Phase 2: Direct Access by Qualified West African Brokers
Phase 3: Integrated West African Securities Market.
CEO Oscar Onyema shows top managers of NASDAQ OMX the NSE trading floor. (Credit: businessdayonline)
The first phase will allow brokers in member countries of WACMI to trade securities and settle in markets other than theirs through local brokers in those markets. In Nigeria, this means that stockbrokers that are not registered market operators in Nigeria can participate in the market through remote access to the NSE’s trading facility through a local Dealing Member firm (stockbroker) licensed by the exchange.
This Day newspaper in Nigeria reports that Oscar Onyema, Chairman, West African Capital Markets Integration Council (WACMIC) and CEO of the NSE, said WACMI aims to ensure successful integration of the various stock exchanges in the West African sub region. Achieving integration would enable momentous growth in region’s markets and would attract investment flows, while creating a much larger market for local and international businesses:
“Additionally, integration will enable the movement of capital within the region, creating flexibility for issuers looking to raise capital and investors looking to invest across member states. Furthermore, integration would speed up the development of our various domestic financial systems, promoting increased competition and innovation, as well as offering opportunities for risk diversification.”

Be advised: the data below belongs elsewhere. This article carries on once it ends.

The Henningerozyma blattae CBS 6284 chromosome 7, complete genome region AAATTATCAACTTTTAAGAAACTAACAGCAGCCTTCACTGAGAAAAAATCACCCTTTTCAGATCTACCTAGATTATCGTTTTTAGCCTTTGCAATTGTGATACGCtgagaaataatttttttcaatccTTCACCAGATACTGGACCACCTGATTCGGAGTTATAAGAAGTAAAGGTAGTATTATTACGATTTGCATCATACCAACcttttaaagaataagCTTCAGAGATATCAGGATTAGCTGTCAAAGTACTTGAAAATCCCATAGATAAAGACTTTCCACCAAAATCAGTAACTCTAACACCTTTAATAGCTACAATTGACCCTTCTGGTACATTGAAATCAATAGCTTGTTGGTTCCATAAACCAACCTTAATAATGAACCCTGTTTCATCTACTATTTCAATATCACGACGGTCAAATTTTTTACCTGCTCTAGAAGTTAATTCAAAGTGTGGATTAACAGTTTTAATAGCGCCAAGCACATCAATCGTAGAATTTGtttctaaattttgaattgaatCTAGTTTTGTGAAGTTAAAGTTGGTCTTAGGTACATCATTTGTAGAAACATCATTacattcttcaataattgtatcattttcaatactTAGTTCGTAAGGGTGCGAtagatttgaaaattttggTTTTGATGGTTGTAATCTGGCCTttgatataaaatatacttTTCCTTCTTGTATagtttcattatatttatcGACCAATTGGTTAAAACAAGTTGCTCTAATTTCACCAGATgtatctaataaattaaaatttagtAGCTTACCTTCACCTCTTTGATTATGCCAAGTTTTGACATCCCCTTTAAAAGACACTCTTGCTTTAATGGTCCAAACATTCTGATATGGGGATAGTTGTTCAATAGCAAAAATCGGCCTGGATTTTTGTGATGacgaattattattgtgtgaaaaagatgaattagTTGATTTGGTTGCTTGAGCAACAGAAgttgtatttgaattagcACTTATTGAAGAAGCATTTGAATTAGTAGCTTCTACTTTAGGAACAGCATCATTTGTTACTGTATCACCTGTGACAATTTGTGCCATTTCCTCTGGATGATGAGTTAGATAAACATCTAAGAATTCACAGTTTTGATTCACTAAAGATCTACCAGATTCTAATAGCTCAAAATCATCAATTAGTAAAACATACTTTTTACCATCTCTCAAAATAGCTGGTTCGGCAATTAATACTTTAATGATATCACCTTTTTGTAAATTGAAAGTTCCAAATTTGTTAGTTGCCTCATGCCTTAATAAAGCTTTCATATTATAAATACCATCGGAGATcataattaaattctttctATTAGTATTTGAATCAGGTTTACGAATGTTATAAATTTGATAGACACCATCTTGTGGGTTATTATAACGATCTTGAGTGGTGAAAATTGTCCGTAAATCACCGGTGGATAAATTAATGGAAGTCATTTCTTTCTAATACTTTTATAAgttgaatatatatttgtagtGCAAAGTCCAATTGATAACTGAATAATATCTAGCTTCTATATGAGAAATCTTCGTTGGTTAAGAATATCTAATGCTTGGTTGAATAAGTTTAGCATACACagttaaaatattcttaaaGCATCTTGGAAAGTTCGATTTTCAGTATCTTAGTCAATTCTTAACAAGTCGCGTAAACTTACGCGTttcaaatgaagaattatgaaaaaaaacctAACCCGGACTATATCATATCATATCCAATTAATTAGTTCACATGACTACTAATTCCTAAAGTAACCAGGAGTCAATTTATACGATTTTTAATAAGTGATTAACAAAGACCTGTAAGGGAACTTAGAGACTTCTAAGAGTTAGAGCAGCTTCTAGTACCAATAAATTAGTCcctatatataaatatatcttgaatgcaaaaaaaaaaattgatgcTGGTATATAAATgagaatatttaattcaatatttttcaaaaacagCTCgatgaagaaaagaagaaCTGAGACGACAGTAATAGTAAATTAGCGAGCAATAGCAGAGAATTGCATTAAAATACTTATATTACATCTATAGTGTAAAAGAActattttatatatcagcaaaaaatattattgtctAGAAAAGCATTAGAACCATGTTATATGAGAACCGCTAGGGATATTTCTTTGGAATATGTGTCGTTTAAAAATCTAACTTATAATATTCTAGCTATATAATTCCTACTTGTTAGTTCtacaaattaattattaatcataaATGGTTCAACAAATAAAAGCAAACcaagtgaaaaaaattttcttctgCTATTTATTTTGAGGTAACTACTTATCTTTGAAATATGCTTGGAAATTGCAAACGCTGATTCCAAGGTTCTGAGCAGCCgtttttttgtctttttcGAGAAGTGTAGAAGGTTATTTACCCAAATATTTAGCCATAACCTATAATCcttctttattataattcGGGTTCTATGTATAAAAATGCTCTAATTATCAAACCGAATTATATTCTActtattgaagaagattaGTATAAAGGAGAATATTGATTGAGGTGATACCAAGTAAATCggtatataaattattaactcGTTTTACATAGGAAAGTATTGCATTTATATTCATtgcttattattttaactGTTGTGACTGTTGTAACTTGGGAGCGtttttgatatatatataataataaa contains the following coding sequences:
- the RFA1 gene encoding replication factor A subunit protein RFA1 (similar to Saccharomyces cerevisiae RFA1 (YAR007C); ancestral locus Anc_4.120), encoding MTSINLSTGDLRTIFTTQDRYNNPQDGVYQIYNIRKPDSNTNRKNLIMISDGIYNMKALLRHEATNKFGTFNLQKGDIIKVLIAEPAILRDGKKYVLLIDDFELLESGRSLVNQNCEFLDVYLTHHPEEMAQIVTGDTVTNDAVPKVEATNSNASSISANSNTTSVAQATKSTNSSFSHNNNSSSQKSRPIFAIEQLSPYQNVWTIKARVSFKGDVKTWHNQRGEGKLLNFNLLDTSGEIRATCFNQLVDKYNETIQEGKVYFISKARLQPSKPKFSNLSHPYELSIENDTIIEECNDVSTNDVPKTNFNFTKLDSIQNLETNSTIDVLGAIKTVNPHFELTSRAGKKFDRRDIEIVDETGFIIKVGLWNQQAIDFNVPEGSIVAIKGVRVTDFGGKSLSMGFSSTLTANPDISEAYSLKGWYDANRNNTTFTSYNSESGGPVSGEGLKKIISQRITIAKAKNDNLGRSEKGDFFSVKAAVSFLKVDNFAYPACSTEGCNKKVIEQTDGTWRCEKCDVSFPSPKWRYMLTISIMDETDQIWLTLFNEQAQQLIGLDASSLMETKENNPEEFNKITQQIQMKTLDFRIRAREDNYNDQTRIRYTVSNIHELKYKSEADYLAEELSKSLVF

Direct market access – the mechanics
The current direct market access programme is only available to NSE dealing member firms with Order Management System (OMS) vendors been certified by the exchange.
Phase 1 is in two sub-phases: Direct market access (DMA) and sponsored access (SA). The current announcements relate to the first, direct market access. This means that a Sponsoring Member firm in Nigeria can allow a Sponsored Participant who operates in a WACMI member country to the NSE’s trading system under the SM’s trading codes via the SM firm’s order management system and using the dealing member firm’s infrastructure.
In order to allow direct market access to a sponsored participant (SP), the sponsoring member (SM) must notify the NSE of the DMA and should get a “no objection” letter. The application process includes giving full address and contact person for the SP and a “Letter of Good Standing” in respect of the sponsored participant (SP) issued by the domestic securities exchange where the SP is an active stockbroking member.
The notification of DMA should also include a copy of the risk policy/framework that the SM plans to use in monitoring the SP’s trading activities. If it later makes any changes to the risk framework it must tell the NSE’s Broker Dealer Regulation department within 1 business day via email or letter format. It will also include the name and registered or business address of the vendor providing the order management system to the sponsoring member (SM).